If you transfer assets out of your name to hide them from creditors or the trustee appointed to your case, you would be committing bankruptcy fraud. Depending on the circumstances of the transfer, the trustee may have grounds to:
To learn more about what you can and can't do when planning for bankruptcy, see Prebankruptcy Planning.
You don't lose everything you own when you file for bankruptcy. Each state decides the type and value of assets you'll need to maintain a home and employment and lists it in the state's exemption laws. If your property is exempt, you can keep it.
So what happens to nonexempt property—the property you can't protect with an exemption? It depends on the bankruptcy chapter you file.
If you file for Chapter 7 bankruptcy, the bankruptcy trustee assigned to your case has the power to take nonexempt property that you can't protect with an exemption, and sell it to pay back your creditors.
Regardless of the chapter you file, you might be tempted to give away, hide, or sell some of your property for less than what it's worth before filing your case. But this is always a bad idea.
If you hide, give away, or destroy property with the intent to defraud your creditors within one year of your bankruptcy filing date, the court has grounds to deny your bankruptcy discharge—the order that erases qualifying debt. If the court denies your discharge, you will remain on the hook and responsible for paying back all debts that could have been wiped out in your bankruptcy. As a result, giving away your assets to hide them from your creditors is never a good idea.
In addition to risking your discharge, the bankruptcy trustee can typically reverse, or avoid, the recent property transfers and get the asset back for the benefit of your creditors. If you transfer property out of your name within two years prior to filing for bankruptcy (or within the time allowed by your state for setting aside a fraudulent transfer), the trustee can avoid (undo) the transfer if you:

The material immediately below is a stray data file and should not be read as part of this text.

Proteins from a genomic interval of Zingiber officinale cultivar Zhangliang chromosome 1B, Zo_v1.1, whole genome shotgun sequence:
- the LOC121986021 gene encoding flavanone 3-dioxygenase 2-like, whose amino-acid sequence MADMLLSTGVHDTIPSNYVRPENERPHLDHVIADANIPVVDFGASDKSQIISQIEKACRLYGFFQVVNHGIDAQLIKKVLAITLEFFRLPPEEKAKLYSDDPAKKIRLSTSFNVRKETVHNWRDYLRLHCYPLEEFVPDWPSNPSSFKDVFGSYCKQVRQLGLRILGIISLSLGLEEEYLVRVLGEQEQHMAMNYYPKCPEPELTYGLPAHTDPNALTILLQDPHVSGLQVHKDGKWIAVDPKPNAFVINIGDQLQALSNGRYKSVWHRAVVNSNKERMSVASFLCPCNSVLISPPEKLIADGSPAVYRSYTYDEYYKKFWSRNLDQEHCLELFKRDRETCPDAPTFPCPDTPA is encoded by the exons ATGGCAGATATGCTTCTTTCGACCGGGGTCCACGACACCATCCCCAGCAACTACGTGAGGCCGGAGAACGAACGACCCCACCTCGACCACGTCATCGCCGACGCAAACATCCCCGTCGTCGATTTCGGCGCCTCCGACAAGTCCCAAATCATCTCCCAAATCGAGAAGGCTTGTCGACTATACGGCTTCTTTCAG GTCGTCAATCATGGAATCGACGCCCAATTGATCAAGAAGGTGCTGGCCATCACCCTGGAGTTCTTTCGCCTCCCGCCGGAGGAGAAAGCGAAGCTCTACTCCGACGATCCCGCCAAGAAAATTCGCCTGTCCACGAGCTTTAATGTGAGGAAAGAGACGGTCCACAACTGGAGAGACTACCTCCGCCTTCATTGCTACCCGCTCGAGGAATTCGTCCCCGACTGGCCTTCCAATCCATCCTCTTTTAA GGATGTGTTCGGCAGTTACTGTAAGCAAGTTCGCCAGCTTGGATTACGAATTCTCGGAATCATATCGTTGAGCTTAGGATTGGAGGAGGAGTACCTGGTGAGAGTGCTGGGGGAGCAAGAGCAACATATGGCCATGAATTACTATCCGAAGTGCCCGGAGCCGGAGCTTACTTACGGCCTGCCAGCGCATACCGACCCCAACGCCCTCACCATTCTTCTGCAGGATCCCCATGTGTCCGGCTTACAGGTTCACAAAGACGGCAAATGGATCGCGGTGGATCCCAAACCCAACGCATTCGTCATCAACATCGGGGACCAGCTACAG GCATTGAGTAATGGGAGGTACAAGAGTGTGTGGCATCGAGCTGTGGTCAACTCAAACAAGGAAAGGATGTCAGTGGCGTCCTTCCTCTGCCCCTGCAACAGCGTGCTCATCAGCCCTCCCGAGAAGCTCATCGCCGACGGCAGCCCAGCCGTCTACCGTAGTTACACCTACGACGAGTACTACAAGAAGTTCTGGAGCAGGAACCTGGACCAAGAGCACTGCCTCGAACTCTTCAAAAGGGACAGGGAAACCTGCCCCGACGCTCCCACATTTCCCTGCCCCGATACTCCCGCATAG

This means that giving away your property before filing for bankruptcy will usually not keep it from your creditors. But keep in mind that if the asset had no equity or if it was exempt, the trustee will likely not seek to avoid the transfer.
For more information, see Bankruptcy Clawbacks of Preferential & Fraudulent Transfers.
If you give away your property with the intent to conceal it from your creditors or the bankruptcy trustee, you could be prosecuted criminally. Bankruptcy fraud is a federal offense that can result in hefty fines or land you in prison. If the bankruptcy trustee suspects fraud in your bankruptcy, he or she can refer your case for criminal investigation. The penalties include a fine of up to $250,000, twenty years in prison, or both.
Many debtors mistakenly believe that they will lose all of their property if they file for Chapter 7 bankruptcy. However, the majority of Chapter 7 bankruptcies are "no-asset" cases where debtors get to keep all of their property. The amount of property you can keep in Chapter 7 bankruptcy, or protect in Chapter 13 without paying for it, depends on the exemption laws of your state.
To learn more, see Bankruptcy Exemptions.